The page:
Current:LA Food is a city-wide triennial presenting art projects by 15 national and international artists and teams, who have taken on the global issue of food. See Currrent:LA Food all over the 15 council districts of Los Angeles. This article was made in partnership with The City of Los Angeles Department of Cultural Affairs (DCA) and the Institute of Contemporary Art, Los Angeles (ICA LA). Find out more about Current:LA Food on our coverage here.
Lounging on checkered picnic blankets at Palms Park, young families and art enthusiasts soaked in the warm rays while breathing in the scent of fresh foliage. This small crowd was waiting patiently with binoculars at their side for a performance that is part of Current:LA, the citywide triennial.
That day, everyone perked up when they saw little, colorful figures bobbing in the distance. With the help of binoculars, they could see a pizza slice adorned with pepperoni, mushroom, bell pepper, olives sauntering toward the stage with a wide smile. Following the happy pizza slice was a cupcake dressed in an emerald liner and a cherry helmet on top. A red pack of French fries, a crunchy shell meat taco and theatre-style popcorn filled in the rest of the fast food cast.
Wearing a billowy red and white checkered picnic blanket with a “Plately” mask, artist Ry Rocklen resembled the narrator of a Greek tragedy with his long, curly brown locks swaying in the breeze. His sidekick, Shadey, welcomed the Food Group with instrumental chords.
“We are what you desire, we are what you have been dreaming of,” the Food Group announced their arrival to the audience. Having lumbered in from Palm Park’s “mouth” to its “belly” at center stage, the performers struggled to move under the weight and girth of their fast food costumes. Born from metal and machine, the Food Group declared how powerful they were. Their slow and cumbersome nature conflicted with their mighty declarations of power. The irony drew the audience in with amusement and at the same time let them grasp the absurdity of letting fast food have undue influence over society. The Food Group engaged the audience with pun-laden humor and melodious singing against ominous instrumental chords. The French fries left the audience gasping for air with his cheesy “ketchup” pun and being “ahead of the snack.” The original theme song, “I Don’t Need No Fork,” was a real earworm leaving the audience singing long after the performance ended.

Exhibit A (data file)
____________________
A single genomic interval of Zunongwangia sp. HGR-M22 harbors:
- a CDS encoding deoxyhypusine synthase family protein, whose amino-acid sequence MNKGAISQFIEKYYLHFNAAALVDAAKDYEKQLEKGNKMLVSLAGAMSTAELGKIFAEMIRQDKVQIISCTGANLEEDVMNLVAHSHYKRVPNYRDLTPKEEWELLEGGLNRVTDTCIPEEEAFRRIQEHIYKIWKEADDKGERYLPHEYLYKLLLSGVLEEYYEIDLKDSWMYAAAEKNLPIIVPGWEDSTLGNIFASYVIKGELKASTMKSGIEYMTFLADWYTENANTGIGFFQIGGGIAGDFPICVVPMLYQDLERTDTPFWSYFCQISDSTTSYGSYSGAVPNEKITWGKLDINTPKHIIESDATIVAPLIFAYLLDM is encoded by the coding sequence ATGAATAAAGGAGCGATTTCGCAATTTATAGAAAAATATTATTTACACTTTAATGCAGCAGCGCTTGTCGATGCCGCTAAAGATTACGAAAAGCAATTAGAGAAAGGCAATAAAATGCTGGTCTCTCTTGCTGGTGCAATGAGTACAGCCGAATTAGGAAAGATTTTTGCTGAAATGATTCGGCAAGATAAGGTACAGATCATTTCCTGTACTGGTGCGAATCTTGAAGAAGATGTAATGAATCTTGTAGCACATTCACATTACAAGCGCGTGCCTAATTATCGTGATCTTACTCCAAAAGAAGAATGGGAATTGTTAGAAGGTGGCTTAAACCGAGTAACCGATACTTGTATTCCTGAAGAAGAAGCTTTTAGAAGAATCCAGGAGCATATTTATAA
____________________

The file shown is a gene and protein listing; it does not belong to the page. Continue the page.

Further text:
See the characters of Ry Rocklen's world in this slideshow. Click left or right below:
As a sculptural artist, Rocklen endorses the hyper familiar in a whimsical, surreal fashion. He breathes new life into the mundane to recast them in the limelight and be seen with fresh eyes. Having grown up with fast food in and around him, Rocklen has a deeply personal connection to these handheld foods. In this performance, Rocklen wants to celebrate these food items, which are so iconic they each merit their own emoji symbol. His inspiration comes from Claes Oldenburg, who creates art from everyday objects, but in a scale that is larger than life.
Rocklen’s “The Food Group: Genesis,” on the other hand, is a collection of miniature sculptures of Food Group — like Oldenburg but in reverse. Originally, these fast food items were supposed to be only subjects of an Oldenburg-like project, but the lively costumes inspired Rocklen to produce a theatrical production.
Standing in front of the audience, the pizza slice announced that they were there to carry out orders of Mr. Pillowman. This was an allusion to Rocklen’s previous work, Mr. Pillowman, a giant made of pillows whose original purpose was to wear Rocklen’s 16-foot-tall T-shirt. Now the giant played another role, the creator of Food Group. He hears us in our dreams and sends Food Group to fulfill our deep desire for them. An Ojai Pixie tangerine makes an entrance towards the end, satiating the desire of the audience to have something better than fast food.
After their farewell to the audience, Food Group turned to the picnic table next to them and paid final respects to the “Uneaten Lunch,” a hamburger, a pickle, a soda can and French fries cast in bronze. The audience came up to touch the “Uneaten Lunch.” “This is neat!” exclaimed a young girl. Notably, the fast food in the “Uneaten Lunch” is depicted solely by men.
“It’s the end of the Old Guard Patriarchy, the reign of the white male”, Rocklen explained, “it is symbolic in the way of the patriarchy of food, but also diminished at the same time.” Women are traditionally objectified in the sculptural world of art, he explained, but now Rocklen was objectifying the men instead.
In staging this performance, Rocklen wanted the audience to walk away with is a deeper consciousness and to see the world more vividly. “I want them to be able to have the world around them to slow down. After the performance to look down on their plate and see different, eat slow and relish the flavor more intently,” he said.
Watch more performances of "Food Group: The Body Palms" Sundays, 4-5 p.m. through November 3, 2019. Plan your Current:LA visit using this complete guide.
Top Photo: “The Food Group: Genesis” displayed at Honor Fraser Gallery, Los Angeles. | AP Photo/Ry Rocklen